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Khmer Satay Noodle House owner Hamish Te (62), on business in Christchurch yesterday, said he was a refugee from the Cambodian genocide and settled in Dunedin in 1979.
He started selling chicken and beef satay from a stall on August 6, 1988, between 11am and 3pm, in the lower Octagon.
A front-page article in the Otago Daily Times about the stall opening had people queuing to buy the cuisine.
''We were so so busy on that first day. I served at least 200 people, It was a long queue.''
Asian restaurants were limited to Chinese at the time, he said.
He sold the stall three years later and started the Khmer Satay Noodle House in George St and began manufacturing peanut sauce for South Island supermarkets in 1991.
He went on to open more restaurants in Dunedin, Christchurch, Wellington, Auckland, Hastings, Palmerston North, Levin, Hamilton and North Shore.
He sold many of the restaurants to staff members, who were often family or friends, he said.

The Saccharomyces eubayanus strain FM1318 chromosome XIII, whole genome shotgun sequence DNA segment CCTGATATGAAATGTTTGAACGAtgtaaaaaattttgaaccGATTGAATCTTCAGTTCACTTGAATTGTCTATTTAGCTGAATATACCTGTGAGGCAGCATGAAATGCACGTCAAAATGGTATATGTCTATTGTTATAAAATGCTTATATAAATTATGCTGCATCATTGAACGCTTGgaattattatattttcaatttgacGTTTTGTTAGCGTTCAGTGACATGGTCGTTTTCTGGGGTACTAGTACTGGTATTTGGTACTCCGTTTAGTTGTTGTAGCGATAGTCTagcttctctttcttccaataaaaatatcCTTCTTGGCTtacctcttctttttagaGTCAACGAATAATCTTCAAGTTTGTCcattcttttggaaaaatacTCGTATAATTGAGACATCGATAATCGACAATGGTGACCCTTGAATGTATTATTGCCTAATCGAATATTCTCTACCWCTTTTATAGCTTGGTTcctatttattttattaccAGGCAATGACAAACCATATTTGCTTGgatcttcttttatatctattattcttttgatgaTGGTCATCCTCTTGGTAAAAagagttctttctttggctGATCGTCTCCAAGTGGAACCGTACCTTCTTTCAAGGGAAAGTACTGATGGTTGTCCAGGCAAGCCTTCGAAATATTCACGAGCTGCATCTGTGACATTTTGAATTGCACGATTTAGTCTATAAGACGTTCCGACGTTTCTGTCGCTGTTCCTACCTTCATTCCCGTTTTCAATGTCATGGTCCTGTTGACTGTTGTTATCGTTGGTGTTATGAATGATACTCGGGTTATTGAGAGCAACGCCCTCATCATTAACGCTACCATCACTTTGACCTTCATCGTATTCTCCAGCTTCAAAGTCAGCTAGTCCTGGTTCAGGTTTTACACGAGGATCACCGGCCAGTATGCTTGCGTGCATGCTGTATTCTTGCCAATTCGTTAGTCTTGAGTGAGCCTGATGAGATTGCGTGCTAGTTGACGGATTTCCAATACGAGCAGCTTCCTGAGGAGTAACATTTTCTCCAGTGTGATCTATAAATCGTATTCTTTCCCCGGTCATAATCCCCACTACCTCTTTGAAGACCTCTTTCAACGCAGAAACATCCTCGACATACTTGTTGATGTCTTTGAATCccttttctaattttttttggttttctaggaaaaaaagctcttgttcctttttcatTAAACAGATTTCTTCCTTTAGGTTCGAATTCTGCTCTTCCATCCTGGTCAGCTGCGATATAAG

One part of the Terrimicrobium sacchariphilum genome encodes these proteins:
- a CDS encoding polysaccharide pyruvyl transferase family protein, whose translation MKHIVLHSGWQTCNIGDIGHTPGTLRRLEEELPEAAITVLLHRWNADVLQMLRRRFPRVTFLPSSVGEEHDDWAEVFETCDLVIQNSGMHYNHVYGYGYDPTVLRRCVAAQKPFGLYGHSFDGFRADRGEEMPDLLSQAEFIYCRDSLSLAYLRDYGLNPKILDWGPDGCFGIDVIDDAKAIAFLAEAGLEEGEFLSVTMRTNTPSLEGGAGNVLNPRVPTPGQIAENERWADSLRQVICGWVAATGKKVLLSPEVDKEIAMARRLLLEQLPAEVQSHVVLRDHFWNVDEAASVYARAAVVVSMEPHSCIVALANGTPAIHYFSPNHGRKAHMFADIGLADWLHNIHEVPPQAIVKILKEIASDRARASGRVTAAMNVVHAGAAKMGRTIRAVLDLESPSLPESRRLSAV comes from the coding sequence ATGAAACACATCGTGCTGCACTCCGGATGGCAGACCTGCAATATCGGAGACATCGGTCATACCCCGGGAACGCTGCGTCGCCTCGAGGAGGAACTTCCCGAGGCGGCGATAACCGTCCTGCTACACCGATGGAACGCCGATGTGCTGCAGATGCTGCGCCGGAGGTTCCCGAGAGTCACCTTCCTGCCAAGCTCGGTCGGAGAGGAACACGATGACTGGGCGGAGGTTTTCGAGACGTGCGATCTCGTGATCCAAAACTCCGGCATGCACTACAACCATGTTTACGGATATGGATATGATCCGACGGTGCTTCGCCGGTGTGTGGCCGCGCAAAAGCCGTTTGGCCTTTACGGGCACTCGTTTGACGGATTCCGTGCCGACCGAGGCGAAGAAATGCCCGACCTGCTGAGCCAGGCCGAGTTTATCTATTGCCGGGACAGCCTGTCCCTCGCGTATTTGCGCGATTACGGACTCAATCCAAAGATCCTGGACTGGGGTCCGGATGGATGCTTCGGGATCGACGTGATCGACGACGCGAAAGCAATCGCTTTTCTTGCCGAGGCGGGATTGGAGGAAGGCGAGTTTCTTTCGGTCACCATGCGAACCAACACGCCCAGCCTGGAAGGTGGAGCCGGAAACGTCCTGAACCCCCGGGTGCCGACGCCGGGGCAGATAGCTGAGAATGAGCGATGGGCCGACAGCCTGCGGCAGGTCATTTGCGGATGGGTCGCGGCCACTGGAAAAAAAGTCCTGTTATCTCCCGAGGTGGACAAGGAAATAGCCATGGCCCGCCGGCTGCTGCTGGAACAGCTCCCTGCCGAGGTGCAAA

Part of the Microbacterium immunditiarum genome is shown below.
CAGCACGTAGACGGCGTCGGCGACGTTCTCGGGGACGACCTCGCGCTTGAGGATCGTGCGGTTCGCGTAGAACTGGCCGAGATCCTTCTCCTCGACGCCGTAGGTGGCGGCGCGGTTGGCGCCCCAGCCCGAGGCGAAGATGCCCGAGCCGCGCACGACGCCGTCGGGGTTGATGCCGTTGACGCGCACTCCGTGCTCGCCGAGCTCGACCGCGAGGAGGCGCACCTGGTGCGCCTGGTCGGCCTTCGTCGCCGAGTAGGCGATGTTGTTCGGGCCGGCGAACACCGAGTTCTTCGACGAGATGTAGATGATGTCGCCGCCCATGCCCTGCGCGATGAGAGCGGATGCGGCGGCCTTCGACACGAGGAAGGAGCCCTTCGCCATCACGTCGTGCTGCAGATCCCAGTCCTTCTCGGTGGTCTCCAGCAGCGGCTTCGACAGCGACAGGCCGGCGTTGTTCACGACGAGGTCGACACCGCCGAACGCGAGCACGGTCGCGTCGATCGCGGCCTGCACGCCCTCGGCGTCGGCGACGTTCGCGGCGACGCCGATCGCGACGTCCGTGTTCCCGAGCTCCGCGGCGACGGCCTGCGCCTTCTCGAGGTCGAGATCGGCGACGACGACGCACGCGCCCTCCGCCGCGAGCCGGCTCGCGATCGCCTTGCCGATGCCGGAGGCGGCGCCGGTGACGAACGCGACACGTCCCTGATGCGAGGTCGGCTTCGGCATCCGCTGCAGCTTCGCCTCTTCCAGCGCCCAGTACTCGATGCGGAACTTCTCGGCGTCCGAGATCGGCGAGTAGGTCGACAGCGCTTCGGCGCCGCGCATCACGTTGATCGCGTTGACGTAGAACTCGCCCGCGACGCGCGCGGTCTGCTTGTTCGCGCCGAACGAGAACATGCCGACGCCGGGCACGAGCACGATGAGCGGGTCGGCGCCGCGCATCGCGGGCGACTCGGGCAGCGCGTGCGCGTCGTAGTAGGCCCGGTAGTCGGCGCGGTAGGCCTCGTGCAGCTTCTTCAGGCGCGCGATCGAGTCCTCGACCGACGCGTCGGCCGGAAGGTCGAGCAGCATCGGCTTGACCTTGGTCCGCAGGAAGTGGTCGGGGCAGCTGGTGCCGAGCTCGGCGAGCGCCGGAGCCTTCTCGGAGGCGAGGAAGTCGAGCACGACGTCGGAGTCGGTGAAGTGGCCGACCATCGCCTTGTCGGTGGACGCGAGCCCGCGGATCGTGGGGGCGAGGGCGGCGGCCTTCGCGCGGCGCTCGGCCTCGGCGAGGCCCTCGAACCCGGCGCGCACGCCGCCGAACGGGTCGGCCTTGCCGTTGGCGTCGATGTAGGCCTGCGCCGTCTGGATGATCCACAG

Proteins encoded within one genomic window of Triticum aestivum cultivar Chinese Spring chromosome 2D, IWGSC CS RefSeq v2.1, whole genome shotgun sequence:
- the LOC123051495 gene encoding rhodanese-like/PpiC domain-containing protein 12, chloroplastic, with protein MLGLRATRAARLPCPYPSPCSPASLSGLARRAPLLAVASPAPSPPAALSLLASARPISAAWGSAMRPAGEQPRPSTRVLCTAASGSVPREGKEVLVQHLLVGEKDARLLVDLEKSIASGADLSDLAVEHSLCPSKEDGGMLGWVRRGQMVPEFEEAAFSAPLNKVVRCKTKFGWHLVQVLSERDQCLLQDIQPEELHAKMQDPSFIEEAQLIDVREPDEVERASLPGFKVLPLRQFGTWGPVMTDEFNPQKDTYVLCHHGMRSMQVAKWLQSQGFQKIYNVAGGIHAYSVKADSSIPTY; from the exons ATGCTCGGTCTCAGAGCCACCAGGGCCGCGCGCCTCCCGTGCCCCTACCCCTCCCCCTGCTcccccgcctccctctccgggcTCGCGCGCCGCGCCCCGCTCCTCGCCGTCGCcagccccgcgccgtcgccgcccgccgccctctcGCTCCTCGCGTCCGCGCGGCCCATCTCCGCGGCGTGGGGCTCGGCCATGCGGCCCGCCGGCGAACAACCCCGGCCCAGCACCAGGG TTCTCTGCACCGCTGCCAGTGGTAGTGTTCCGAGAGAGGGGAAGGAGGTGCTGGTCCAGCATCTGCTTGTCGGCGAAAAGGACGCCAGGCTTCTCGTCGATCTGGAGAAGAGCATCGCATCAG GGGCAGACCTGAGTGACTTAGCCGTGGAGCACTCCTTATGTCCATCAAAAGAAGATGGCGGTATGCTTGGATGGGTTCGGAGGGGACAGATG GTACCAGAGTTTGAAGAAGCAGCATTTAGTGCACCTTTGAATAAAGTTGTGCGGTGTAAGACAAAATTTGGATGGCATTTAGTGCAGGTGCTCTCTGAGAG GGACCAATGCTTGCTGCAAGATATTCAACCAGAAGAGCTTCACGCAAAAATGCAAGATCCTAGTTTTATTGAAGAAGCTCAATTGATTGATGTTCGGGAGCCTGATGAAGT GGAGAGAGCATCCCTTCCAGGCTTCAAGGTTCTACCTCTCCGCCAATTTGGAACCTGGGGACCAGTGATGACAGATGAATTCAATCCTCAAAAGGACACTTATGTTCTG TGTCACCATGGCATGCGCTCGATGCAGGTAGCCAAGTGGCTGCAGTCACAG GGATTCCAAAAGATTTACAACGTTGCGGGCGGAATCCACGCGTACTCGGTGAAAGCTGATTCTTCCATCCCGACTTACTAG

''I have to travel nearly every day. I'm flying out of different airports up to three times a day helping friends in the regions.''
Being in business with people he trusted made business life easier, he said.
Mr Te's daughter-in-law Kimleanng Ek (44) said she came to Dunedin from Cambodia in 1994 after she married Mr Te's son and loved the city immediately.
''It was safe and clean.''
Her father was killed by the Khmer Rouge and her mother and six children had a ''very hard life'' in Cambodia.
She worked for Mr Te at first and bought the Friendly Khmer Satay Noodle House in George St in 2004.